Mr. Bowers booby-traps his basement, electrocuting his wife when she turns on an overhead bulb. Next, the widower ties the knot with a mousy heiress, Maggie, whom he has seduced. While Edie warbles "...
Mike Nelson is a Scuba Diver in the days when it was still very new. He works alone and the plot was always mostly carried through his voice over narrations. These gave the show a flavor of... See full summary »
This series chronicles the adventures--in the air and on the ground--of the men of the 918th Bombardment Group of the U.S. Eighth Air Force. First commanded by irascible General Frank ... See full summary »
Stu Bailey and Jeff Spencer were the wisecracking, womanizing private detective heroes of this Warner Brothers drama. Stu and Jeff worked out of an office located at 77 Sunset Strip in Los ... See full summary »
Efrem Zimbalist Jr.,
The misadventures of two of New York's finest (a Mutt and Jeff pair) in the mythical 53rd precinct in the Bronx. Toody, the short, stocky and dim-witted one either saves the day or muffs ... See full summary »
From the hills of West Virginia, Amos McCoy moves his family to an inherited farm in California. Grandpa Amos is quick to give advice to his three grandchildren and wonders how his neighbors ever managed without him around.
The Double R Ranch featured "The King of the Cowboys" Roy, his "Smartest Horse in the Movies" Trigger, "Queen of the West" Dale, her horse Buttermilk, their dog Bullet, and even Pat's jeep, Nellybelle.
Filmed in a film noir atmosphere and featuring Henry Mancini music that could tell you the action with your eyes closed, Peter Gunn worked in style. Known as Pete to his friends and simply as Gunn to his enemies, he did his job in a calm cool way. He got his tips and cautions from Lieutenant Jacoby, a coffee drinking pal from the police. Also providing tips was "Mother" of her self-titled nightclub. Working at the nightclub as a singer was Edie Hart, his girlfriend. Written by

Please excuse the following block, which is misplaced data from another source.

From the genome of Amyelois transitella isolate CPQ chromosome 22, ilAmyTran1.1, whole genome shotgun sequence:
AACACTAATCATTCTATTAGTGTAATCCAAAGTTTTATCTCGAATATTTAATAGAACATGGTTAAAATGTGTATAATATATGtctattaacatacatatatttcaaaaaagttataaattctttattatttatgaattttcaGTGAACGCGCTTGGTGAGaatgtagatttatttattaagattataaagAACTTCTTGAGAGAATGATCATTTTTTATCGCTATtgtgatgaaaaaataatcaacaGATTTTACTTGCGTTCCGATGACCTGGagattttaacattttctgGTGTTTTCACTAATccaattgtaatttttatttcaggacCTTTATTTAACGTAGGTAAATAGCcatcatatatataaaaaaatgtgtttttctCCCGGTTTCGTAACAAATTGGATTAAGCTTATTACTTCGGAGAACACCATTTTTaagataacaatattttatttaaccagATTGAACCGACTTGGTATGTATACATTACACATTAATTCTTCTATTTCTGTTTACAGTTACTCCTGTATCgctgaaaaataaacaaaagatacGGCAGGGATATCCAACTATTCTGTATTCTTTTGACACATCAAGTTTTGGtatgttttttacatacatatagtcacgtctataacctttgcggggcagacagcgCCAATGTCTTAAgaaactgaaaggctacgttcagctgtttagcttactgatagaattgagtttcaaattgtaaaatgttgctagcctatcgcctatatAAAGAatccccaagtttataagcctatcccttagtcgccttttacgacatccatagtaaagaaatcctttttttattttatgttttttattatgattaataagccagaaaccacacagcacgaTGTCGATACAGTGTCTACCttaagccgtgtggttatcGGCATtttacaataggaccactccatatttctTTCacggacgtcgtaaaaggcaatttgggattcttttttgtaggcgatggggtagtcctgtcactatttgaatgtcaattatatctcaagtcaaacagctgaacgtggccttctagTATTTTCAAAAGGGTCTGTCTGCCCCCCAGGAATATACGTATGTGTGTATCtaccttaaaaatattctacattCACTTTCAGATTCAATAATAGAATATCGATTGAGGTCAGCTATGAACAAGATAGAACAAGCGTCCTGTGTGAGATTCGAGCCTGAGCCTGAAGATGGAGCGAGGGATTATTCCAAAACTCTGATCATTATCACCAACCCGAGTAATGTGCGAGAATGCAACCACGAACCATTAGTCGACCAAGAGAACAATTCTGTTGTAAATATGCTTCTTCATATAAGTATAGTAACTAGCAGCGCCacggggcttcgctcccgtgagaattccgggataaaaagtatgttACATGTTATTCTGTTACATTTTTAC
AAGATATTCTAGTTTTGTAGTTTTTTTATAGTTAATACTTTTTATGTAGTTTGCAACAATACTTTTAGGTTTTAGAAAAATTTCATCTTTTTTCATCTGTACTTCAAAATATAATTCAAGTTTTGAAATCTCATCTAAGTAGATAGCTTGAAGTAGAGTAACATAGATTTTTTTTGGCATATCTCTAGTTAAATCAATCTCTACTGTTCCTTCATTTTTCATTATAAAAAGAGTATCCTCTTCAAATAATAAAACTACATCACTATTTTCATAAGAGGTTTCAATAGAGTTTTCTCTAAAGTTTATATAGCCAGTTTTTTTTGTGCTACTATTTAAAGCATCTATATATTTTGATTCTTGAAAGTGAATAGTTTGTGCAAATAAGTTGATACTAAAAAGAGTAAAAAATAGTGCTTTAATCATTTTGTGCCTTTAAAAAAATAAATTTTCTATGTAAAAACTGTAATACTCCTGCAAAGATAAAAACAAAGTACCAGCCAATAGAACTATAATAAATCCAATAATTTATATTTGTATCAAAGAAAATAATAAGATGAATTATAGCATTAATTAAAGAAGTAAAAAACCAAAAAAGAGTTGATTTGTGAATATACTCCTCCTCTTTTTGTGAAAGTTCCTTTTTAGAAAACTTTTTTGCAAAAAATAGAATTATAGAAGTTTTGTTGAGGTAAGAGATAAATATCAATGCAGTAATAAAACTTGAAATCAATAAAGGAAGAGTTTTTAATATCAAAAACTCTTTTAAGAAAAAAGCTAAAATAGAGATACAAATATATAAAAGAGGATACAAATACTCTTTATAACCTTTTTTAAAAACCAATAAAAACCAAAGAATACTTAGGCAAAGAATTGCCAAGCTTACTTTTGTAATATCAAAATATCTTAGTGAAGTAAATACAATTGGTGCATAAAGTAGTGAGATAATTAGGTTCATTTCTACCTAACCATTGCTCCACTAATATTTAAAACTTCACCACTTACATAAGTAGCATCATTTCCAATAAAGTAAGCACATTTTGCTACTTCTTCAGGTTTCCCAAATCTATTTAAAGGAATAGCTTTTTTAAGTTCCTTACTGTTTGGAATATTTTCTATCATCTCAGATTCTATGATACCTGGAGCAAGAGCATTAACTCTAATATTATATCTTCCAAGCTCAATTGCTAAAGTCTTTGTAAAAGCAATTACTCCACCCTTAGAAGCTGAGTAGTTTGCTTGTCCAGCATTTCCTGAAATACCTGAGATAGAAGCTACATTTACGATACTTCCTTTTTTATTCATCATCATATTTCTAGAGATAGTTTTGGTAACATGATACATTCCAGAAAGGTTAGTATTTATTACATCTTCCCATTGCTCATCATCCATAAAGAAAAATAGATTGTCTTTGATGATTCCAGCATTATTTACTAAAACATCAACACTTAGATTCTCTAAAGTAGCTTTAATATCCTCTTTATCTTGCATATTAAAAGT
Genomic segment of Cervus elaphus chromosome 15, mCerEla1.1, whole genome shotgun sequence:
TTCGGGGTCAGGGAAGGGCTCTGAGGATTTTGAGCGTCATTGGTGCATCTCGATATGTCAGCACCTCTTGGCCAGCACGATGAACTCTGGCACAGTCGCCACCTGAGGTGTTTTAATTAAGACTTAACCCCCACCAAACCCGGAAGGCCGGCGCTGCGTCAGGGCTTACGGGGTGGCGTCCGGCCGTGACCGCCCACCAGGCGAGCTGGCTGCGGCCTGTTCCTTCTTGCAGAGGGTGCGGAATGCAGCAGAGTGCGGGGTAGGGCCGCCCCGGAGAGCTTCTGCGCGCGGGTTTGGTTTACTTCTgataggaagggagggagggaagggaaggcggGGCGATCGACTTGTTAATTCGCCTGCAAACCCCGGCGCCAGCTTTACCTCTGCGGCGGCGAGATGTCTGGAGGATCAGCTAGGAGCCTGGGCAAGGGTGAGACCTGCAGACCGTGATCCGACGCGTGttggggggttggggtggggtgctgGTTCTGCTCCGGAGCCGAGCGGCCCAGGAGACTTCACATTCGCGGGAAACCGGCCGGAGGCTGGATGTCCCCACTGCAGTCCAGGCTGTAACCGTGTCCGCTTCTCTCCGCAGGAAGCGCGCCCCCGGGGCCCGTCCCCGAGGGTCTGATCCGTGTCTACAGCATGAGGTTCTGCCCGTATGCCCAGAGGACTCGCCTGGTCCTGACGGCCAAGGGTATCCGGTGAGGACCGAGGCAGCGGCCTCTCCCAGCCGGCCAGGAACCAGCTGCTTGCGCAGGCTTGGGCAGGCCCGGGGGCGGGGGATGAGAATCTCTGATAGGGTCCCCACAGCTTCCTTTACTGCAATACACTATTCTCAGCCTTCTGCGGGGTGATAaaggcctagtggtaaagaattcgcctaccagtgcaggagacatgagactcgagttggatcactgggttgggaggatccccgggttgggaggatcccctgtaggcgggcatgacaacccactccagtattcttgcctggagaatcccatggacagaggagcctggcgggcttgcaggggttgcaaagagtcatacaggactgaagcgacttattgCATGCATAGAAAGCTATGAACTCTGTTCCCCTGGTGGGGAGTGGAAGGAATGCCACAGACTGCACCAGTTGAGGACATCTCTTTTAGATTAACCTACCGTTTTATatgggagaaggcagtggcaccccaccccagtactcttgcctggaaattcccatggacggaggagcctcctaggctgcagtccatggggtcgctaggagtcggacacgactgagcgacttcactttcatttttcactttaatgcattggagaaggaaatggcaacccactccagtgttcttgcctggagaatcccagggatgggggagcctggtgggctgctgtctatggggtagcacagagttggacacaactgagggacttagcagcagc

Mathias Banner <firstname.lastname@example.org>
This was one of the first television shows to have its own original score and it was the first to feature modern jazz for a soundtrack. Previously, producers used generic music scores that were used in many television productions. RCA released an album of music from "Peter Gunn" featuring the title song and other pieces. It reached #1 on Billboard's chart, stayed there ten weeks, and stayed on the list for the next two years. It was so successful that RCA put together a sequel. Henry Mancini received an Emmy nomination for the theme and won two Grammys for the album. See more »
although i didn't get to see pete do his thing when the show originally aired from 1958-61 i have thoroughly enjoyed watching the released episodes on homevideo.peter gunn has the smoothest demeanor about the cases he works,but when he gets riled,look out.he can spar with the best of them.i'm sure it helps his image to be dating the pretty night club singer at the local scene called mothers.this way,it doesn't seem like he's just a hood bustin machine,but also a loverboy on the side.henry mancini does wonders for this show with its slick "crime jazz" that sets the tone at the beginning of each episode.i recommend anyone who is into police or detective stories to get into pete if they haven't already.
9 of 10 people found this review helpful.
Was this review helpful to you?